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inform the company of our requirements for smallpox vaccine and to find out whether the company was in a position to meet our requirements and, if so, to invite them to submit their written proposals for vaccine supply. Since the award of the contract to PowderJect on 11 April, there have been two ad hoc meetings between officials from the Department and the Ministry of Defence with PowderJect to resolve matters of detail concerning labelling and packaging of the vaccine. As all discussions with the company were confidential, the names of those present are not being revealed. This is in accordance with normal policy.
Mr. Hutton [holding answer 16 October 2002]: The list of agencies that have confirmed they adhere to the code of practice has been placed on the international recruitment website. The list is monitored on an ongoing basis.
Mr. Hutton [holding answer 21 October 2002]: Professor David Colin-Thome is a part-time practising general practitioner (GP) as well as the current National Clinical Director of Primary Care, a position which he occupies on a two day per week basis. Since his appointment in May 2001, he has visited 14 GP surgeries. He has, however, met considerably more GPs and other primary care professionals through attending conferences, seminars and other events, which average at well over one per week.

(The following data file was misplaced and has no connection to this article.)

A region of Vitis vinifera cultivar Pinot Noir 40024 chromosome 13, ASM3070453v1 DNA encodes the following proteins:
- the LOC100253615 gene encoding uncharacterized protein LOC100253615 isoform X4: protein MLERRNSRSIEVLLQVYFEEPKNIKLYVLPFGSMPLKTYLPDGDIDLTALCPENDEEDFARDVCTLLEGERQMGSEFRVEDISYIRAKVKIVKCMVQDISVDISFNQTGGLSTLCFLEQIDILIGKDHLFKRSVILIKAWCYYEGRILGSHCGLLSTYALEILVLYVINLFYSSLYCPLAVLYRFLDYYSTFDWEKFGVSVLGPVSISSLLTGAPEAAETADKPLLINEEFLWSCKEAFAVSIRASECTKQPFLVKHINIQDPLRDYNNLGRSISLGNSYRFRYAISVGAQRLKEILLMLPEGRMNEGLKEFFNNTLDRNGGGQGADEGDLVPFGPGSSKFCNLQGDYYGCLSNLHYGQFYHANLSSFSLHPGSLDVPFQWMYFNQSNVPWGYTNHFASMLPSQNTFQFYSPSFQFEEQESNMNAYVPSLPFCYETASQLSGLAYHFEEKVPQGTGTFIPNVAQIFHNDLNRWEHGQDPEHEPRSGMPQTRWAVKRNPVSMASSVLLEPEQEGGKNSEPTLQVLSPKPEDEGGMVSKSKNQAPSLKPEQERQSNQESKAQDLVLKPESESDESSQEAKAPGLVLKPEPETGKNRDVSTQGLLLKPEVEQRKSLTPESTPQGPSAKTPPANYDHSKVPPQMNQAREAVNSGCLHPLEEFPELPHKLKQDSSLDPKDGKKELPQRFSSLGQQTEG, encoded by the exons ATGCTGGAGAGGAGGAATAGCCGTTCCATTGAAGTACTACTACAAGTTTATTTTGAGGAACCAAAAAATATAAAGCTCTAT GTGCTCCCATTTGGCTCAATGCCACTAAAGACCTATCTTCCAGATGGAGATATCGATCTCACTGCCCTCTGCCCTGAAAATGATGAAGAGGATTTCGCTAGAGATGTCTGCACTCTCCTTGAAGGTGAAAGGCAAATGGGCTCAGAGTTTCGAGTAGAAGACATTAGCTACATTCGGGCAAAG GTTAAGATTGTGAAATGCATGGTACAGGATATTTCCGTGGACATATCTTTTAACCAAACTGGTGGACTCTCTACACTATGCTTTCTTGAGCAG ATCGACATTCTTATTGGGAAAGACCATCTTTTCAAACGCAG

Mr. Dobson: To ask the Secretary of State for Health if he will list the organisations which have advised him on the development of foundation hospitals; and if he will list the fees incurred by his Department in obtaining advice on the development of foundation hospitals. 
Mr. Hutton [holding answer 24 October 2002]: We have sought specialist advice from the New Economics Foundation, Pinsent Curtis Biddle and PricewaterhouseCoopers in developing proposals for the creation of National Health Service foundation trusts. To date, payments have been made to the New Economics Foundation and PricewaterhouseCoopers. Actual fees incurred are commercially confidential.